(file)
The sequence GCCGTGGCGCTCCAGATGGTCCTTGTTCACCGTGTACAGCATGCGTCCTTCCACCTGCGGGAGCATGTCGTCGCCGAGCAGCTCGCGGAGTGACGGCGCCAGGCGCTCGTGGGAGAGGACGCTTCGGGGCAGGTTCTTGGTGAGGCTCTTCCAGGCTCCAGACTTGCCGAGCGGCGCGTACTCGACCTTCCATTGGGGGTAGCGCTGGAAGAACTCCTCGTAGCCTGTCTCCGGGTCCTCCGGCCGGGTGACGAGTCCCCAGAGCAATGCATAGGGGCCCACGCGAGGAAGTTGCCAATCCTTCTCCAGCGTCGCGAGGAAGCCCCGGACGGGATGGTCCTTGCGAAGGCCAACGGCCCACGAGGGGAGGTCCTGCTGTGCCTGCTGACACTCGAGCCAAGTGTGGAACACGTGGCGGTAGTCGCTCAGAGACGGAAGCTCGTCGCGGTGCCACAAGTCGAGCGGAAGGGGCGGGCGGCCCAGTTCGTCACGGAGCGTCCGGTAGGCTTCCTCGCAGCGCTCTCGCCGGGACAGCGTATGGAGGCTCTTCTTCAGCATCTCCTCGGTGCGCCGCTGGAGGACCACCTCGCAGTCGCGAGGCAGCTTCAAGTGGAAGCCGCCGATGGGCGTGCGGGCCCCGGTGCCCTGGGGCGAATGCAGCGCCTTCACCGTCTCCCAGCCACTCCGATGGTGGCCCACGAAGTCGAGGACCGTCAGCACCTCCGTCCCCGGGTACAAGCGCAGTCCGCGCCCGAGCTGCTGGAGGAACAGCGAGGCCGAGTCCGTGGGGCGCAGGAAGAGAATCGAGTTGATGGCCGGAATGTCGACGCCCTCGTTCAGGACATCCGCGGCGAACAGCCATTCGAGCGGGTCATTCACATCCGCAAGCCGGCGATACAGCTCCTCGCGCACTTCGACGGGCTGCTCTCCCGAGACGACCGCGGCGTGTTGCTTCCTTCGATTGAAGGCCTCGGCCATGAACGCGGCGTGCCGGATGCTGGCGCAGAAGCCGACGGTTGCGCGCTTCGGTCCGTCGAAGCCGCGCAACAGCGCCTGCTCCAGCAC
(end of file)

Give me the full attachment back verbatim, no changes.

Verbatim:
The sequence GCCGTGGCGCTCCAGATGGTCCTTGTTCACCGTGTACAGCATGCGTCCTTCCACCTGCGGGAGCATGTCGTCGCCGAGCAGCTCGCGGAGTGACGGCGCCAGGCGCTCGTGGGAGAGGACGCTTCGGGGCAGGTTCTTGGTGAGGCTCTTCCAGGCTCCAGACTTGCCGAGCGGCGCGTACTCGACCTTCCATTGGGGGTAGCGCTGGAAGAACTCCTCGTAGCCTGTCTCCGGGTCCTCCGGCCGGGTGACGAGTCCCCAGAGCAATGCATAGGGGCCCACGCGAGGAAGTTGCCAATCCTTCTCCAGCGTCGCGAGGAAGCCCCGGACGGGATGGTCCTTGCGAAGGCCAACGGCCCACGAGGGGAGGTCCTGCTGTGCCTGCTGACACTCGAGCCAAGTGTGGAACACGTGGCGGTAGTCGCTCAGAGACGGAAGCTCGTCGCGGTGCCACAAGTCGAGCGGAAGGGGCGGGCGGCCCAGTTCGTCACGGAGCGTCCGGTAGGCTTCCTCGCAGCGCTCTCGCCGGGACAGCGTATGGAGGCTCTTCTTCAGCATCTCCTCGGTGCGCCGCTGGAGGACCACCTCGCAGTCGCGAGGCAGCTTCAAGTGGAAGCCGCCGATGGGCGTGCGGGCCCCGGTGCCCTGGGGCGAATGCAGCGCCTTCACCGTCTCCCAGCCACTCCGATGGTGGCCCACGAAGTCGAGGACCGTCAGCACCTCCGTCCCCGGGTACAAGCGCAGTCCGCGCCCGAGCTGCTGGAGGAACAGCGAGGCCGAGTCCGTGGGGCGCAGGAAGAGAATCGAGTTGATGGCCGGAATGTCGACGCCCTCGTTCAGGACATCCGCGGCGAACAGCCATTCGAGCGGGTCATTCACATCCGCAAGCCGGCGATACAGCTCCTCGCGCACTTCGACGGGCTGCTCTCCCGAGACGACCGCGGCGTGTTGCTTCCTTCGATTGAAGGCCTCGGCCATGAACGCGGCGTGCCGGATGCTGGCGCAGAAGCCGACGGTTGCGCGCTTCGGTCCGTCGAAGCCGCGCAACAGCGCCTGCTCCAGCAC